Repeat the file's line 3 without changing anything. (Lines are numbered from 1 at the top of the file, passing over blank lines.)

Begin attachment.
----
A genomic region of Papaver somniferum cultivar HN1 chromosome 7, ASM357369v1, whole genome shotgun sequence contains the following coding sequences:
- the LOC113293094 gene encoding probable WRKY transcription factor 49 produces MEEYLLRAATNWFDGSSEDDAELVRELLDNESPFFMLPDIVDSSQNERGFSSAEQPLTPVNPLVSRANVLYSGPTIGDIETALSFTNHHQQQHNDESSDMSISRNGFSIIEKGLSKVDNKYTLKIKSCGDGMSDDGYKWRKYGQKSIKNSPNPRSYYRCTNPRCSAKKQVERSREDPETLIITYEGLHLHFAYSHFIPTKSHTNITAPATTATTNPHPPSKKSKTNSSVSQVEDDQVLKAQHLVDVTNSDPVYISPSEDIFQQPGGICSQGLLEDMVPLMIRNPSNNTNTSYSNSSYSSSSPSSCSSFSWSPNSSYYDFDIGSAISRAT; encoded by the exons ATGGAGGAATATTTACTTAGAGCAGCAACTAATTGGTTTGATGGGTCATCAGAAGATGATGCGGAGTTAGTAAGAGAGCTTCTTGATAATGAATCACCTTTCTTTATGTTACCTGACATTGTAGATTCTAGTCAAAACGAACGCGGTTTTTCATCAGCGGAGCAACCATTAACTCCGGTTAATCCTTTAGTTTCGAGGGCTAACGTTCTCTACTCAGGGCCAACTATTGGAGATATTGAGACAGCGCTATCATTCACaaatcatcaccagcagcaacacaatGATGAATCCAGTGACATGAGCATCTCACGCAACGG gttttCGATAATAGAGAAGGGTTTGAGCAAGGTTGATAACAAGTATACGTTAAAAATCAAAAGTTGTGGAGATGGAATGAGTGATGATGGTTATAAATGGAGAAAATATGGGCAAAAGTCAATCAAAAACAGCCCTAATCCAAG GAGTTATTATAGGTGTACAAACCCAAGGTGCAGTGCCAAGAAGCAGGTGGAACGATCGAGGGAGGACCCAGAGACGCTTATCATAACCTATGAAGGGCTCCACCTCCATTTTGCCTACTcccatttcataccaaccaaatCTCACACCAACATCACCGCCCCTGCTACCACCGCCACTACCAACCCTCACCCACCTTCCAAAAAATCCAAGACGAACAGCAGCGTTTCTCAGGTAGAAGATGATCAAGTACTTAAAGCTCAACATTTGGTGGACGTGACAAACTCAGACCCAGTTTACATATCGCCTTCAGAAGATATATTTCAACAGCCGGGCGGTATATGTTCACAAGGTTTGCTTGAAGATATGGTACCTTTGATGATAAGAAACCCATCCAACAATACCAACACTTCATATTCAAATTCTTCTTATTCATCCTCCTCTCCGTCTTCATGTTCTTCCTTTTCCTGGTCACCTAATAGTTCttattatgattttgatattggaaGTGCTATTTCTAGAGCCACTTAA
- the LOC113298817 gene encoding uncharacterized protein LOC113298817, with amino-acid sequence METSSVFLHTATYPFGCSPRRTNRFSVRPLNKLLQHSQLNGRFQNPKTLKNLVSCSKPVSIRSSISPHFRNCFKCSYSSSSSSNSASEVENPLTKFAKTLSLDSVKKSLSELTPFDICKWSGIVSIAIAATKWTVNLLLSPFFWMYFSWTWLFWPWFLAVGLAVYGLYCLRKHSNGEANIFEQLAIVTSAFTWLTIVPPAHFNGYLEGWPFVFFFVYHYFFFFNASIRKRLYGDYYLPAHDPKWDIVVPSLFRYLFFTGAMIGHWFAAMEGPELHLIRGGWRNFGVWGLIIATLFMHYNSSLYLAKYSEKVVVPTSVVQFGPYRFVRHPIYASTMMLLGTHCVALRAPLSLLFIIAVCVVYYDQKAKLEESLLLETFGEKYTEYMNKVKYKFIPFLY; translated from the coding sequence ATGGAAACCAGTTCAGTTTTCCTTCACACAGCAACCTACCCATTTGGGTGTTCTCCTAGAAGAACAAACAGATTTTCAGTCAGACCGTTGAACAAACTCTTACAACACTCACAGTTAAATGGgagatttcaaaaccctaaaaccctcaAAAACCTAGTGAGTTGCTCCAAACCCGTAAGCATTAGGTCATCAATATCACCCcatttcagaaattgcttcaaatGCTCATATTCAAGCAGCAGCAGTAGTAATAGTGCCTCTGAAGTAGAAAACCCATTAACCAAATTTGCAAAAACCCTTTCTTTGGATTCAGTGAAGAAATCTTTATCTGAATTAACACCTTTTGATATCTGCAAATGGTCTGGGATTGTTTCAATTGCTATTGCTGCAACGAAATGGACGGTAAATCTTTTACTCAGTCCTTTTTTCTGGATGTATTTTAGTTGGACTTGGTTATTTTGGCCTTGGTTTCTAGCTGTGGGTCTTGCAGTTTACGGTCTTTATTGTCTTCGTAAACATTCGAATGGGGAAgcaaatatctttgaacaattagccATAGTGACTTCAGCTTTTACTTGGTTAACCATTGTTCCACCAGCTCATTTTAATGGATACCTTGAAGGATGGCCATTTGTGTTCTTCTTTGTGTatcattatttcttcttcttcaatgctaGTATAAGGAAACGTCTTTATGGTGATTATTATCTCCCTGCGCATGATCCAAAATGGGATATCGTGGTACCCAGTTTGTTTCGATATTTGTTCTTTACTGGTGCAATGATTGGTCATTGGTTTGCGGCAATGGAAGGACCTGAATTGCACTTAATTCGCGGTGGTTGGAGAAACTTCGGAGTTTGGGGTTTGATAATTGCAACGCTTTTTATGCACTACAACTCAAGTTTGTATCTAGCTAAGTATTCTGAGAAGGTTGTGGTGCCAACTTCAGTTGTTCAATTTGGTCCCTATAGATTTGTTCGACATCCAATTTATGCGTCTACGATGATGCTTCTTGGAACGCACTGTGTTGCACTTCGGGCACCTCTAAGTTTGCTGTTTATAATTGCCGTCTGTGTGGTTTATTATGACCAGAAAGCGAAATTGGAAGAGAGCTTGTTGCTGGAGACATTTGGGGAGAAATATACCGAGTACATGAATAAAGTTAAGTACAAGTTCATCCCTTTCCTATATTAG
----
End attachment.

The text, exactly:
- the LOC113298817 gene encoding uncharacterized protein LOC113298817, with amino-acid sequence METSSVFLHTATYPFGCSPRRTNRFSVRPLNKLLQHSQLNGRFQNPKTLKNLVSCSKPVSIRSSISPHFRNCFKCSYSSSSSSNSASEVENPLTKFAKTLSLDSVKKSLSELTPFDICKWSGIVSIAIAATKWTVNLLLSPFFWMYFSWTWLFWPWFLAVGLAVYGLYCLRKHSNGEANIFEQLAIVTSAFTWLTIVPPAHFNGYLEGWPFVFFFVYHYFFFFNASIRKRLYGDYYLPAHDPKWDIVVPSLFRYLFFTGAMIGHWFAAMEGPELHLIRGGWRNFGVWGLIIATLFMHYNSSLYLAKYSEKVVVPTSVVQFGPYRFVRHPIYASTMMLLGTHCVALRAPLSLLFIIAVCVVYYDQKAKLEESLLLETFGEKYTEYMNKVKYKFIPFLY; translated from the coding sequence ATGGAAACCAGTTCAGTTTTCCTTCACACAGCAACCTACCCATTTGGGTGTTCTCCTAGAAGAACAAACAGATTTTCAGTCAGACCGTTGAACAAACTCTTACAACACTCACAGTTAAATGGgagatttcaaaaccctaaaaccctcaAAAACCTAGTGAGTTGCTCCAAACCCGTAAGCATTAGGTCATCAATATCACCCcatttcagaaattgcttcaaatGCTCATATTCAAGCAGCAGCAGTAGTAATAGTGCCTCTGAAGTAGAAAACCCATTAACCAAATTTGCAAAAACCCTTTCTTTGGATTCAGTGAAGAAATCTTTATCTGAATTAACACCTTTTGATATCTGCAAATGGTCTGGGATTGTTTCAATTGCTATTGCTGCAACGAAATGGACGGTAAATCTTTTACTCAGTCCTTTTTTCTGGATGTATTTTAGTTGGACTTGGTTATTTTGGCCTTGGTTTCTAGCTGTGGGTCTTGCAGTTTACGGTCTTTATTGTCTTCGTAAACATTCGAATGGGGAAgcaaatatctttgaacaattagccATAGTGACTTCAGCTTTTACTTGGTTAACCATTGTTCCACCAGCTCATTTTAATGGATACCTTGAAGGATGGCCATTTGTGTTCTTCTTTGTGTatcattatttcttcttcttcaatgctaGTATAAGGAAACGTCTTTATGGTGATTATTATCTCCCTGCGCATGATCCAAAATGGGATATCGTGGTACCCAGTTTGTTTCGATATTTGTTCTTTACTGGTGCAATGATTGGTCATTGGTTTGCGGCAATGGAAGGACCTGAATTGCACTTAATTCGCGGTGGTTGGAGAAACTTCGGAGTTTGGGGTTTGATAATTGCAACGCTTTTTATGCACTACAACTCAAGTTTGTATCTAGCTAAGTATTCTGAGAAGGTTGTGGTGCCAACTTCAGTTGTTCAATTTGGTCCCTATAGATTTGTTCGACATCCAATTTATGCGTCTACGATGATGCTTCTTGGAACGCACTGTGTTGCACTTCGGGCACCTCTAAGTTTGCTGTTTATAATTGCCGTCTGTGTGGTTTATTATGACCAGAAAGCGAAATTGGAAGAGAGCTTGTTGCTGGAGACATTTGGGGAGAAATATACCGAGTACATGAATAAAGTTAAGTACAAGTTCATCCCTTTCCTATATTAG